Prerequisite: 8th Grade Orchestra or equivalent ensemble instruction
The Concert Orchestra is open to all string students in grades 9-12, who are interested in playing intermediate to advanced orchestral literature for strings. Special attention will be given to developing and strengthening string techniques, and performance skills. The group is also a prerequisite course to Symphonic Orchestra, and focuses on developing the skills necessary to join that group in later years, though many students choose to stay in Concert Orchestra. The group performs at the winter and spring concerts, and combines with Symphonic Orchestra at Orchestra Festival in January and the Pops Concert in June. It occasionally plays throughout the community at other events. The Concert Orchestra is required to attend all rehearsals held outside of school time.
Since all Freshmen orchestra students go into this course, we have designed an FAQ section below. Below the FAQ you can see some videos of the orchestra performing. The videos are of string pieces, as in its first year it was only a string orchestra.
FAQ for incoming freshmen
Why Can't Freshmen be in Symphonic?
Well, you kind of are. Concert Orchestra IS a full orchestra with winds, and you will play both all string and full orchestra selections. You also will combine periodically with Symphonic Orchestra.
The set up here is a bit different from the middle school. In the middle school, everyone was in the grade level orchestras, ensuring strong student leadership in those groups which helps the performance and learning of the entire ensemble. Symphonic was a club, and you could audition to be involved...but were still in your grade level orchestra. At the high school, this is not possible. Running music clubs is far more difficult than at the middle school because of the multitude of after school activities that compete for your time (clubs, sports, volunteering, jobs, etc.) If all the strong players went to one orchestra it would implode the whole program (evidence supports this). There are also too many students to have one orchestra that has every string player in the program. Therefore, to preserve the experience for all players, we have adapted this model.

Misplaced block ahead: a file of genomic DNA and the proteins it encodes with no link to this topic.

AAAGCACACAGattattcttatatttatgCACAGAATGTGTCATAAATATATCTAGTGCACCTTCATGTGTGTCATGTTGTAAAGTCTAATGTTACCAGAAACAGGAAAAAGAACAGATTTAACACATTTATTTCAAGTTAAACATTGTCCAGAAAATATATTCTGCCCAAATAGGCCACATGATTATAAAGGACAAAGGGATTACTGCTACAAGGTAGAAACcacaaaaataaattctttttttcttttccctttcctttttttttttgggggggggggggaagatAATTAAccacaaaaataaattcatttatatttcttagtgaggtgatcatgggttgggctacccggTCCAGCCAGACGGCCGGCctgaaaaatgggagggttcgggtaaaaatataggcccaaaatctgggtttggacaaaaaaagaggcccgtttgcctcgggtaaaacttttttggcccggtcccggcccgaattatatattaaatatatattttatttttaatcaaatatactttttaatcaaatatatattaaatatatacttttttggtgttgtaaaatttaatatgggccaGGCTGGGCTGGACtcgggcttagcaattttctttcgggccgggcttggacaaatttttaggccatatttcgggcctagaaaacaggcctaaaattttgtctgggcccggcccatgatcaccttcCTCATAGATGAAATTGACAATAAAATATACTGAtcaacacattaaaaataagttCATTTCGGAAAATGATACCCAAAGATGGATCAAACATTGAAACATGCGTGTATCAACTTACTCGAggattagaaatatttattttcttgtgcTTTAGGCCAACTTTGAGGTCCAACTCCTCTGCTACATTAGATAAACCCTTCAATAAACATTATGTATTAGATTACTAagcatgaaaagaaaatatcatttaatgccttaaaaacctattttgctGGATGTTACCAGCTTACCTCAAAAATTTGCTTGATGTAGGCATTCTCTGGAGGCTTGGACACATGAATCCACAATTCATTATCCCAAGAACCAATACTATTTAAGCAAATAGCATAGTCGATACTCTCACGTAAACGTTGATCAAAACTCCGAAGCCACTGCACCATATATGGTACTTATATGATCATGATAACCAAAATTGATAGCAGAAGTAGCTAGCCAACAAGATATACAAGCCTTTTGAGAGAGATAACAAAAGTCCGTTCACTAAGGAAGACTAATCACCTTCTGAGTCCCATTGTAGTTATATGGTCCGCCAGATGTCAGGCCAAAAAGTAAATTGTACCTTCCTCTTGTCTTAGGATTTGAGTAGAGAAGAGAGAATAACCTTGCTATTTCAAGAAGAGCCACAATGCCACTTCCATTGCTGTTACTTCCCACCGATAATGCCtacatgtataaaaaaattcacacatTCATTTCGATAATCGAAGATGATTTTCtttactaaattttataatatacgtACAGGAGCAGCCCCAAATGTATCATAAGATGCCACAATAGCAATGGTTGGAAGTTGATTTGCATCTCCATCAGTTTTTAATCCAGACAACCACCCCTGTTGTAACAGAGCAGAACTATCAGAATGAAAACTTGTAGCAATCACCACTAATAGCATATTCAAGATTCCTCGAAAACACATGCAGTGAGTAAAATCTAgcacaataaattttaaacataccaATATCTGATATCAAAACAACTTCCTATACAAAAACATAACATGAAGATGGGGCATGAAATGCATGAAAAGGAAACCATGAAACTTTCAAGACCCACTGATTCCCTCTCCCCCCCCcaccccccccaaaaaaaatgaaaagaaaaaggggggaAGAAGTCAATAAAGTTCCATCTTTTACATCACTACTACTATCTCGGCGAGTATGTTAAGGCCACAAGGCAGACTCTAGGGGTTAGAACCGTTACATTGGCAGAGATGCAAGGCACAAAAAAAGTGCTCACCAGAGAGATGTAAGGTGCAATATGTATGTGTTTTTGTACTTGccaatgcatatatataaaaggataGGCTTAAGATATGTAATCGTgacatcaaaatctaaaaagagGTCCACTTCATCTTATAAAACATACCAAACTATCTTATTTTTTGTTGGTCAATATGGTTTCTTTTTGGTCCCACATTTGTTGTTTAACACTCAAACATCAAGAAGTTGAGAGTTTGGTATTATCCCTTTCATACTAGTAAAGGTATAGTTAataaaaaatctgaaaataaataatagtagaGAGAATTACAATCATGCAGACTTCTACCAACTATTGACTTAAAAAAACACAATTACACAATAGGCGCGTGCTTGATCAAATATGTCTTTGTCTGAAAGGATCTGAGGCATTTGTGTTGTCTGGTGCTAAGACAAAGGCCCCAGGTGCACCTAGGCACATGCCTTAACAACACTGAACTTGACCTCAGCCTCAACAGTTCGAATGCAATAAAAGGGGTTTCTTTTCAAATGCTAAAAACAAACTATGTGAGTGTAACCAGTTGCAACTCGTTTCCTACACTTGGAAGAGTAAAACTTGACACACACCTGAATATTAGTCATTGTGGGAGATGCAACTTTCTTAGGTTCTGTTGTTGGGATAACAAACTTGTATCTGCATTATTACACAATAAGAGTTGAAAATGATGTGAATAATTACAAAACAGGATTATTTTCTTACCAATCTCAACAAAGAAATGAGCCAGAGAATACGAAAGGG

In addition, Concert Orchestra will teach some essential leadership skills as the new members of our program have never run their own sectionals (at least with training) or participated in the administration of the program.
This group will own its own repertoire at the fall and spring concert. However, you will perform side by side with the Symphonic Orchestra at the Orchestra Festival in January and we are working on other performance opportunities as well. In these instances you will get the chance to play full orchestra repertoire with winds, and the music is super fun (particularly for the pops concert where we do jazz numbers, film scores, and pop arrangements).
How Difficult is the Music in Concert Orchestra?
If you are an incoming freshman, you can imagine Concert Orchestra to be a step up in difficulty from the middle school Chamber Orchestra. If you weren't in Chamber as a middle schooler, that's ok. Chamber was about grouping the best players together, not about doing super advanced repertoire that was beyond your playing abilities. All of the repertoire middle school Chamber Orchestra played is appropriate for a strong 8th grade and an average 9th grade. The music for Concert Orchestra is geared more for a strong 9th grade and an average 10th grade.
What If I am an advanced player and want to play more advanced music?
If you are a strong player, you might want to stretch your skills and challenge yourself, which is understandable. Because Chamber Orchestra at RHS is still a club, you can join that group. It is less selective than at middle school, and not because it's a lesser quality group. It's because at RHS, Symphonic is generally more challenging than Chamber Orchestra, and a lot of the players in Symphonic are upper classmen who find that they are challenged enough and are really busy after to school and are happy there without needing something extra. The group is a healthy mix of upper and underclassmen.
We also have a fun club called Rockestra, where the students play string arrangements of rock music. You should check that out.
There are also plenty of opportunities to play more advanced music and make the most out of your experience in Concert Orchestra even if you are a very advanced player, the biggest of which is leadership. Cultivating leadership skills like student led sectionals and taking a hand in the administration aspect of the orchestra are just a couple of ways for you to become more invested.